October 3, 2017

Best Practice No. 23 – Deaerator Non Condensable Vent

Click here to download PDF

1. Why Deaerator Venting Is Necessary

In a steam deaerator, steam serves as the scrubbing agent to reduce the partial pressures of the gases being removed. Removing noncondensable gases from make-up water and condensate exposed to the atmosphere through the use of steam and some type of scrubbing in a deaerator can be accomplished in several different ways.

With the scrubbing action occurring, the deaerator must vent the noncondensable gases to the atmosphere. Therefore, the only acceptable steam venting from a steam system operation is the deaerator venting noncondensable gases along with a very small percentage of steam.

With the high cost of steam today, the deaerator vent must be investigated to ensure that excessive steam venting does not occur.

Inveno Engineering teams have found that unnecessary steam venting from deaerator noncondensable vents can cause steam losses in excess of $30,000.00 a year.

Figure 1. Deaerator Operation

Figure 2. Proper Steam Venting


Typically, deaerator manufacturers provide a manual vent mechanism, which can be an orifice or manual valve with a small hole in the gate of the valve. The engineering design of the vent opening in the valve or vent orifice provides a means of continuous venting of noncondensable gases with minimal steam loss during operation.

These devices should be located at the highest point of the deaerator to eliminate the possibility that noncondensable gas buildup becomes entrained in the deaerator process.

    2.1. Deaerator Startup

A manual valve provides the best means of evacuating large volumes of noncondensable gases present during any cold startup. The operation of the manual valve should be part of the deaerator standard operating procedures (SOPs).

Once a deaerator is in operation, then the proper noncondensable vent should be added to the operation.

Figure 3. Excessive Steam Venting


Plants often modify deaerators to increase steam flow rates in the belief that increasing the steam flow volume helps remove noncondensable gases. This theory is incorrect.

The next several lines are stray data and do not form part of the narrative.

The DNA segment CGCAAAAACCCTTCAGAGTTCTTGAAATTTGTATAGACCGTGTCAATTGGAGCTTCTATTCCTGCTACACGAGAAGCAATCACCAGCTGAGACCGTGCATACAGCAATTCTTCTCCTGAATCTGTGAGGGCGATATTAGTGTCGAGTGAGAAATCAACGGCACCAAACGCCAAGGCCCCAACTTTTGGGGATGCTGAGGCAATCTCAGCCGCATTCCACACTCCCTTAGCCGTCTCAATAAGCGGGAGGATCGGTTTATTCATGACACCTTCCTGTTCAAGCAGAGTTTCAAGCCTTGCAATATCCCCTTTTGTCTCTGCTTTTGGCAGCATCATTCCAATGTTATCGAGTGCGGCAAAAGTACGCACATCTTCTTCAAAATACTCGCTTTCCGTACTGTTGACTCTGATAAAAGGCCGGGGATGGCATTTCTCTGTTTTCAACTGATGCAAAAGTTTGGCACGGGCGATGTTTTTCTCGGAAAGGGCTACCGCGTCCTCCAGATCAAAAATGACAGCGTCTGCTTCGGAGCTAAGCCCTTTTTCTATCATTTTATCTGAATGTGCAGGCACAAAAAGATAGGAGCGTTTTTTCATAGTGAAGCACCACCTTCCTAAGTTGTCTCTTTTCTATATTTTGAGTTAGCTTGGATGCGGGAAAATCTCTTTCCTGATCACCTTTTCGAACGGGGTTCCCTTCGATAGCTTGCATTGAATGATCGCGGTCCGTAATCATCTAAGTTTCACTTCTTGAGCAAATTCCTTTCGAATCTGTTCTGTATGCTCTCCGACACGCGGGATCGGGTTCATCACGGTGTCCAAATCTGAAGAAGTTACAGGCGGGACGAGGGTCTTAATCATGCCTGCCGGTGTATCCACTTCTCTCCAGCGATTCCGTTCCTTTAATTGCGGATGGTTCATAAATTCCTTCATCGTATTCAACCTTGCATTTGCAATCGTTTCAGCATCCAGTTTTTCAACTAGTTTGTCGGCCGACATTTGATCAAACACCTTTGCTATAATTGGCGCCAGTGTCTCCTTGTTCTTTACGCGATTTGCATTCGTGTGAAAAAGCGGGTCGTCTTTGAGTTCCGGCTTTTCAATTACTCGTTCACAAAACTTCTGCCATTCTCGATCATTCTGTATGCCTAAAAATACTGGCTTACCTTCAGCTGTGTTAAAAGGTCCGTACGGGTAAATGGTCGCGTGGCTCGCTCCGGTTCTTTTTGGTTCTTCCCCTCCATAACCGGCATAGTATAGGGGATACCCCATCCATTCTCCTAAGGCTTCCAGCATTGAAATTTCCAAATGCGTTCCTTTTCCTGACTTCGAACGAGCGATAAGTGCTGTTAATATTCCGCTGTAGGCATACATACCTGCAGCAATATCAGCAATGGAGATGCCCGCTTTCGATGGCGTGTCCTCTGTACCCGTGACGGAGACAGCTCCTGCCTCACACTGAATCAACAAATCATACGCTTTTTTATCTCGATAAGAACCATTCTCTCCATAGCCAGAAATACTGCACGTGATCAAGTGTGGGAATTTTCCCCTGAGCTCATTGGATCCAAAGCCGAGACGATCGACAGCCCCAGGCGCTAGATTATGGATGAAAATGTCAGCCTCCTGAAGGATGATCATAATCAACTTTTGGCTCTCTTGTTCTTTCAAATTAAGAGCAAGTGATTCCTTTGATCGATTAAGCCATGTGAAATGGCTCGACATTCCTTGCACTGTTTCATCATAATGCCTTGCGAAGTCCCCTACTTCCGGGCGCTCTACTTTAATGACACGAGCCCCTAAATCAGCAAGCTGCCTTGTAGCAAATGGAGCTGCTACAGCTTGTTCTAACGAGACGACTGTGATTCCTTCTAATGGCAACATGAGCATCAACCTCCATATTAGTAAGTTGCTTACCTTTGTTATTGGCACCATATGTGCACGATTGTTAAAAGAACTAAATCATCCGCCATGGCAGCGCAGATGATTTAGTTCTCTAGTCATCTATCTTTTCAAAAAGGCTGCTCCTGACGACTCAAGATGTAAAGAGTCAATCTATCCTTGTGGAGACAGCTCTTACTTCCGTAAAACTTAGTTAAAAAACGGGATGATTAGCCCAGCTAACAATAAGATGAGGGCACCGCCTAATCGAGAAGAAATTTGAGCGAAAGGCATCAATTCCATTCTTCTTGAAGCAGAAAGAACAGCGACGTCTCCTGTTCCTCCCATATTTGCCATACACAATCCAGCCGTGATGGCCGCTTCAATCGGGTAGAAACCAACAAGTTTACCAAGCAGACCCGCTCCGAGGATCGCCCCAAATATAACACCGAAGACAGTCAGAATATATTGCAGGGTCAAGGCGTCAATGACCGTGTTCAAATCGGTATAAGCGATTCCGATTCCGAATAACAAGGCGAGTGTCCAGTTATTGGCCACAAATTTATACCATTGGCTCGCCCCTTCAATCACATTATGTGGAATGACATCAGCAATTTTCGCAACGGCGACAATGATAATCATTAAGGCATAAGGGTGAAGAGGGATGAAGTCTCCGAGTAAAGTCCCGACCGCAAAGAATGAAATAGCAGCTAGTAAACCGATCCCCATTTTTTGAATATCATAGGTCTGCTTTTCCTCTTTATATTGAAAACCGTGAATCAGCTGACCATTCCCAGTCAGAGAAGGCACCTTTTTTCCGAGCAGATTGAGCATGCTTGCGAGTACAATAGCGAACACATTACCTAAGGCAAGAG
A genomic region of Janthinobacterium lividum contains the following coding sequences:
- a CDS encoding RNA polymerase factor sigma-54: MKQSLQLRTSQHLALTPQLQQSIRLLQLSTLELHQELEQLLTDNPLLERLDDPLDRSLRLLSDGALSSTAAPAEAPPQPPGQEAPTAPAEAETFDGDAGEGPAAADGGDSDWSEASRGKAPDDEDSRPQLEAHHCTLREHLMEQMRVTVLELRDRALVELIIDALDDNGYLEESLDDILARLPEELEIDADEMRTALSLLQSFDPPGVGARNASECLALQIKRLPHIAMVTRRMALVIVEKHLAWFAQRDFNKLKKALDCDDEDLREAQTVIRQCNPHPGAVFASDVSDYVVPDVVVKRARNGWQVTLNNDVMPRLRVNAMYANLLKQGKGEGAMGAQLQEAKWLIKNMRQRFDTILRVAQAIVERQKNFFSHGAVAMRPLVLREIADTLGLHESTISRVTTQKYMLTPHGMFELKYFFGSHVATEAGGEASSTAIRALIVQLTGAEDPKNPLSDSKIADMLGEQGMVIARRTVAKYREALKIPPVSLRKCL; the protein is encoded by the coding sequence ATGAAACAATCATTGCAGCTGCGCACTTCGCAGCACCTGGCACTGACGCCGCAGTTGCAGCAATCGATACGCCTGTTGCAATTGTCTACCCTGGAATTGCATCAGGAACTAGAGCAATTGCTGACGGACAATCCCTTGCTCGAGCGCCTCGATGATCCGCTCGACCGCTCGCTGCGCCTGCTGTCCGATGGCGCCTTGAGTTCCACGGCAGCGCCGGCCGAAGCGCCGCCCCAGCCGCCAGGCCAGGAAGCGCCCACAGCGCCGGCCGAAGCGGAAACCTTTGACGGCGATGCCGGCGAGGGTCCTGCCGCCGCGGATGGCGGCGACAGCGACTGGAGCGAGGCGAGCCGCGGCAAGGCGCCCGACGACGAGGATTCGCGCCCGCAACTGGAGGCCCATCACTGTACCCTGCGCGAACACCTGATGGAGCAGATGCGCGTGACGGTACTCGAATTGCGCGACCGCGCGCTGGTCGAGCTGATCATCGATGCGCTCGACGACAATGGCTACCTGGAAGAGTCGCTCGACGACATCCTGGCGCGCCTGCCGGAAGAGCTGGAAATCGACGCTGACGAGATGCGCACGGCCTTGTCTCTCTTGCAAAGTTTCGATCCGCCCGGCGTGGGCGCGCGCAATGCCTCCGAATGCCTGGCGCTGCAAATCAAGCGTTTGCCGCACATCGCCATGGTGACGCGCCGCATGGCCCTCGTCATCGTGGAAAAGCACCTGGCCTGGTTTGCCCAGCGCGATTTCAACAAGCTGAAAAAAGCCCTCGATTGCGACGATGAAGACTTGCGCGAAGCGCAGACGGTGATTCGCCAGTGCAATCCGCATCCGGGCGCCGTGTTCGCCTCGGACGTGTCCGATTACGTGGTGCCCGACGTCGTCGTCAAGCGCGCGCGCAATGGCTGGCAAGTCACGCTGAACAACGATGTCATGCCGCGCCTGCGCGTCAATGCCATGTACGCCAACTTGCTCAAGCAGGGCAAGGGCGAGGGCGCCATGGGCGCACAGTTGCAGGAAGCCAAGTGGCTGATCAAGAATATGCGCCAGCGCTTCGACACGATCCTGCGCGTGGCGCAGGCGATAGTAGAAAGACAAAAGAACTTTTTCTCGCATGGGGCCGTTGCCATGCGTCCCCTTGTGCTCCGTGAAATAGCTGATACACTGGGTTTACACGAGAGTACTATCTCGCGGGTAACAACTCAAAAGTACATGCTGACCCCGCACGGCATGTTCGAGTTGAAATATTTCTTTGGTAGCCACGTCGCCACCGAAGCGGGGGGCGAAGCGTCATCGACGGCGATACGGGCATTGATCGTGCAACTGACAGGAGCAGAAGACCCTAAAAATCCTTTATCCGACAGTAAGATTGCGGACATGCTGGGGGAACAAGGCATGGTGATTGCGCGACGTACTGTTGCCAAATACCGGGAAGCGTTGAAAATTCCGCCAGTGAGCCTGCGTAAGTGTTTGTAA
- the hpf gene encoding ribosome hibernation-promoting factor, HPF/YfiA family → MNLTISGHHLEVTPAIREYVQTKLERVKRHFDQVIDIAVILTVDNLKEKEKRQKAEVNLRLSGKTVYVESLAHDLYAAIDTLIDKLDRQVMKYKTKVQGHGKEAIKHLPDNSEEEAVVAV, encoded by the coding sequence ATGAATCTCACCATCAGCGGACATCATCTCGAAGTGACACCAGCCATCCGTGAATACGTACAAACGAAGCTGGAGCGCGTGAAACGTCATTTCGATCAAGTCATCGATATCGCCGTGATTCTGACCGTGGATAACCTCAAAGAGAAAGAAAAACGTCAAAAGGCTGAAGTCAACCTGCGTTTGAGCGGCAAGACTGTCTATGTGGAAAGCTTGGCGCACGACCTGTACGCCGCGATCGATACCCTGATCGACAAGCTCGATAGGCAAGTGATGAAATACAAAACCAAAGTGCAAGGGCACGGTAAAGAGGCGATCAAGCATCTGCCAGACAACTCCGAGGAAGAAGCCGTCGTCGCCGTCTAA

The manufacturer’s device should be in operation, and no modifications should be made to the device. The proper flow rate is documented in the deaerator engineering design sheet found in the deaerator instruction manual.

The true method of checking the performance of the deaerator is a dissolved oxygen test. The dissolved oxygen test needs to be performed on the deaerator at least every three months to ensure that the deaerator is meeting specifications (7 ppb without sulfite being added). Today, the standard is to continuously monitor the dissolved oxygen in the deaerator system.

If the design specifications are not known, the rule of thumb in the industry is that the vent valve must pass, as a maximum, one-tenth of 1% of the deaerator capacity.

The exact vent rate can be calculated as follows:

Vent rate in lbs./hr. = 24.24 x Pa x D²


Pa = Deaerator operating in PSIA (absolute)

D = Diameter (inches) of opening in the manual valve or orifice

All plant operations should set a goal of minimizing steam losses. One key way to prevent unnecessary steam loss is to review the deaerator operation.


It is a standard procedure to recover the energy from the steam being discharged with a noncondensable vent. The use of a vent condenser specifically designed for the application will have a very attractive payback. Make-up water going to the deaerator is an excellent heat sink for the vent condenser.

A shell-and-tube heat exchanger is the preferred technology for a vent condenser. It is important that the condensate drainage from the vent condenser is discharged to the proper tank system.

Figure 4. Deaerator Vent Condenser 


  1. Inspect the vent visually from the deaerator operation.
  2. Check the venting mechanism for proper sizing. If the correct size is unknown, consult with the deaerator manufacturer.
  3. Use a stainless-steel needle valve instead of a gate valve for better performance.